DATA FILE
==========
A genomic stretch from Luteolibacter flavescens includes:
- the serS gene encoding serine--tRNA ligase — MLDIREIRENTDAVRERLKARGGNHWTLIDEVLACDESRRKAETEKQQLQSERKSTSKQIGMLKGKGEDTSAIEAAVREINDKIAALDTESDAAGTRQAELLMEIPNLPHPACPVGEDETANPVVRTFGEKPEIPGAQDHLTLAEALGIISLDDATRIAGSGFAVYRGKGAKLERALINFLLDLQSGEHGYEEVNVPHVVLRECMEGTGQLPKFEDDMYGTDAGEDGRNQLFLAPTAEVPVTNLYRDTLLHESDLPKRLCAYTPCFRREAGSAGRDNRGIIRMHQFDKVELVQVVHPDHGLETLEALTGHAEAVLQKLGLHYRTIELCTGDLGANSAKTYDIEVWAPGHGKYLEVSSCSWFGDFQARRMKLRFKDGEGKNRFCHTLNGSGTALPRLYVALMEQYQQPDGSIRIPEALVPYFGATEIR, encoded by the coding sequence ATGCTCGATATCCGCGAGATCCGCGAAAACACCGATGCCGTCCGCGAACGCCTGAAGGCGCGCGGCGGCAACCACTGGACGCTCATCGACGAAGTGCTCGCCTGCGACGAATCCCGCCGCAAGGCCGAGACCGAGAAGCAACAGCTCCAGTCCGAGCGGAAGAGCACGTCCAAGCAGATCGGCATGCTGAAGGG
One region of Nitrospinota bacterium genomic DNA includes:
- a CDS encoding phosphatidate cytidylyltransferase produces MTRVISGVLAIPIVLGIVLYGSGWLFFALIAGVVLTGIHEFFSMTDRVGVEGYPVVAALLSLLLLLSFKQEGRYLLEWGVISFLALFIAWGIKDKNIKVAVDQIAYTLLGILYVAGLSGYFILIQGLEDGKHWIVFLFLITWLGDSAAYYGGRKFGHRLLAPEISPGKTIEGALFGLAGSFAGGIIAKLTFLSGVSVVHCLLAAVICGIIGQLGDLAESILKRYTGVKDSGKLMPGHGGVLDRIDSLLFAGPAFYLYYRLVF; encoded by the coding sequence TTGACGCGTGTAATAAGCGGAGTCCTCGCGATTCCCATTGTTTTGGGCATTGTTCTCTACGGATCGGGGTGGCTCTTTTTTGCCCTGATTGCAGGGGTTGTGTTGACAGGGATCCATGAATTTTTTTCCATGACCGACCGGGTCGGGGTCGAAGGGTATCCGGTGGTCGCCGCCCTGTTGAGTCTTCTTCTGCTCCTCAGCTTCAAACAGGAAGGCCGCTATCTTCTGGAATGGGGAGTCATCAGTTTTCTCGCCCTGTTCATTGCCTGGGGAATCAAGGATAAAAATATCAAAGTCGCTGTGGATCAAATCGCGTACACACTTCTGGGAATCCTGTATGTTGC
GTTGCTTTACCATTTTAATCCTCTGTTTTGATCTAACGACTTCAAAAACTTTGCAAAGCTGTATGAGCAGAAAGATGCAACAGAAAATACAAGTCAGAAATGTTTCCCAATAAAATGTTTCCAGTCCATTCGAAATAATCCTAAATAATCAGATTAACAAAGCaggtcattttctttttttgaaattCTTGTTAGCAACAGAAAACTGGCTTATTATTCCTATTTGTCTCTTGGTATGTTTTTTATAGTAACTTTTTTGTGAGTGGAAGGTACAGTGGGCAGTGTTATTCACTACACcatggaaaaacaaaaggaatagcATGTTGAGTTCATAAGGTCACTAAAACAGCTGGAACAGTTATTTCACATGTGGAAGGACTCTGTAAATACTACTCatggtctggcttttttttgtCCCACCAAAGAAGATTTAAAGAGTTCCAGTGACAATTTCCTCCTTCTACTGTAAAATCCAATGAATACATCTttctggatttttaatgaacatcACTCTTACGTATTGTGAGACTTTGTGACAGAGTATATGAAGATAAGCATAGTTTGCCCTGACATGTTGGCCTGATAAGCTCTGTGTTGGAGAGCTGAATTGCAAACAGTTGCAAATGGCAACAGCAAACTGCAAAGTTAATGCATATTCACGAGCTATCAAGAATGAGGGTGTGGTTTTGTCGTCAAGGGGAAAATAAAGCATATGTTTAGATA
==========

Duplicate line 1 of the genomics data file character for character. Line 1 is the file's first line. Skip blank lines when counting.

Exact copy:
A genomic stretch from Luteolibacter flavescens includes: